A typical daily diet might consist of:

A glass of sweetened canned or frozen juice; cereal that is either pre-sweetened or sugared at the table; toast, muffins or waffles with jam, jelly, or maple flavored syrup; coffee or tea with sugar or and non-dairy creamer.
Breakfast:  About 10 teaspoons of sugar


A doughnut or Danish pastry washed down by a sweetened cup of coffee or tea.
Midmorning snack:  About 6 teaspoons of sugar

Canned vegetable soup, a ham sandwich with pickle, followed by apple pie and soft drink, all of which contain sugar.
Lunch: About 8 teaspoons of sugar

A candy bar or doughnut.
Mid afternoon snack:  About 16 teaspoons sugar

More sugar than ever may be consumed. A before dinner cocktail, salad with  dressing,  meat with canned or dry gravy mix, hot rolls or biscuits, and dessert.
Dinner: About 14 teaspoons sugar

Up to eighty teaspoons of sugar can easily be eaten in a day.  This is a conservative figure for it doesn’t include treats such as milkshakes, sundaes, ice cream cones, energy bars, snack cookies, or sodas.

It is difficult to avoid sugar if you eat the typical western diet because it is in almost everything — in copious quantities.  Sugar is consumed in coffee, tea, cocoa, chocolate, soft drinks, ice cream, breads, cakes, candy, cookies, cereals, salad dressings, jams, jellies, sandwich spreads, luncheon meats, sausage, hot dogs, canned soups, canned vegetables, frozen vegetables, frozen dinners, cheeses, snack chips, yogurt, juices, ketchup, peanut butter, boxed dinners and helpers, tobacco, medicines, toothpaste, mouthwash, vitamins  pickles, alcohol, chewing gum, and on and on!
Experiments have shown that sugar is addicting. There have been a lot of studies on this. One article in Psychology Today spells it out pretty clearly, as does Princeton University.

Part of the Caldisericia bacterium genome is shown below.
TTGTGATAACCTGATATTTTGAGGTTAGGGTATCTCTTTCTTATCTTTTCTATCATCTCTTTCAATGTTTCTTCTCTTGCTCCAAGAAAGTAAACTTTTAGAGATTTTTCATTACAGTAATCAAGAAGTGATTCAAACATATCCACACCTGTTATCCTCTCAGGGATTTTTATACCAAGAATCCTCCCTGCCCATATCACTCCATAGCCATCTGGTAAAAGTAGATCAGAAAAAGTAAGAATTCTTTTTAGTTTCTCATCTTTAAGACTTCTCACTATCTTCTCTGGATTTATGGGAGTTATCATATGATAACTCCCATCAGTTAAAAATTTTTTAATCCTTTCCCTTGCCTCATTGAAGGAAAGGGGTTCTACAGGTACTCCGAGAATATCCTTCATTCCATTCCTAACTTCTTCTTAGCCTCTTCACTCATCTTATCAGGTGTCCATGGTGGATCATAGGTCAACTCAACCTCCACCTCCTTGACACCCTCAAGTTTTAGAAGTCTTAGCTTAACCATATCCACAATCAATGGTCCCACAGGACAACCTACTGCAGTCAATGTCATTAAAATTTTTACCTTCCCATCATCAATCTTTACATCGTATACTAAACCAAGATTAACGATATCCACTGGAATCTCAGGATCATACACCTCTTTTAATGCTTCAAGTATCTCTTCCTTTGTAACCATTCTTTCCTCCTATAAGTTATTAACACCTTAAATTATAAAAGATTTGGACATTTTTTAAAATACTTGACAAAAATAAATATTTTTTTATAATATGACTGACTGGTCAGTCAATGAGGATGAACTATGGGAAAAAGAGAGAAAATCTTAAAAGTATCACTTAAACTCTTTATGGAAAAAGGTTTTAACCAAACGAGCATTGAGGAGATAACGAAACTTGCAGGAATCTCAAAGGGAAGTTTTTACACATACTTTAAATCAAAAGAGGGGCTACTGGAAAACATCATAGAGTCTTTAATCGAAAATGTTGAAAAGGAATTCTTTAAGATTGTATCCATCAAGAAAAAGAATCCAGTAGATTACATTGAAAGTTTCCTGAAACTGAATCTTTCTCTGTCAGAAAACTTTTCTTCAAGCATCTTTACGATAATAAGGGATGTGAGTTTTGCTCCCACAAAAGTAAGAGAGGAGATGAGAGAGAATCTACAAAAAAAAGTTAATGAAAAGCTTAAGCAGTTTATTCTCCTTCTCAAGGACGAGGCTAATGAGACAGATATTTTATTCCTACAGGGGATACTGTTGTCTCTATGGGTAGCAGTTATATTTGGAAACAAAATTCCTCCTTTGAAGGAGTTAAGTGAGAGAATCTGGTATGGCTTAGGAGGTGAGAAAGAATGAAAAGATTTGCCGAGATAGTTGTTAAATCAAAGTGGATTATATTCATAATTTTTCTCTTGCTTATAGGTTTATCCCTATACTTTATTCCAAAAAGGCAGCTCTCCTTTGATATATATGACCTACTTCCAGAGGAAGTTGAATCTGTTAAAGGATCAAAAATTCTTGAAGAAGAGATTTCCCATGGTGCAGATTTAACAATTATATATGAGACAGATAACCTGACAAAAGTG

Even when sugar is eaten with a healthy diet the extra 450 to 500 calories a day are stored as fat. In addition, sugars increase triglycerides in the blood. Triglycerides are a form of fat found in the blood that provides us with energy. A high sugar diet, according to the Mayo Clinic, can lead to heart problems.

The mineral chromium has been found to be an important factor in metabolizing sugar.  See http://www.ncbi.nlm.nih.gov/pubmed/17506119 for information on one study. Chromium supplements have proven helpful to some diabetics and hypoglycemics and it reduced blood cholesterol levels in experimental animals. Refined sugar has almost no chromium (3 parts per billion). Perhaps this is one of the reasons the body doesn’t use it well.

An extremely refined carbohydrate, sugar disrupts your metabolic system.  Sugar gives energy without nutrition. To utilize large doses of sugar and restore chemical balance, your body robs its cells of calcium, potassium, sodium, magnesium and possibly chromium.  In the end the pancreas and adrenal glands are exhausted from overwork.

If your body is already in a state of crises because of poor diet, it may not be able to convert sugar into energy, so lactic acid residues accumulate in the brain and nervous system. When this happens, oxygen cannot get to those cells and they die. There are current studies showing that a diet high in sugar may be one cause of Alzheimer’s. Some researchers are labeling Alzheimer’s Diabetes type 3 and stating that refined sugar has a role in creating it. Here is an interesting article talking about it: http://olsonnd.com/the-alzheimers-and-sugar-connection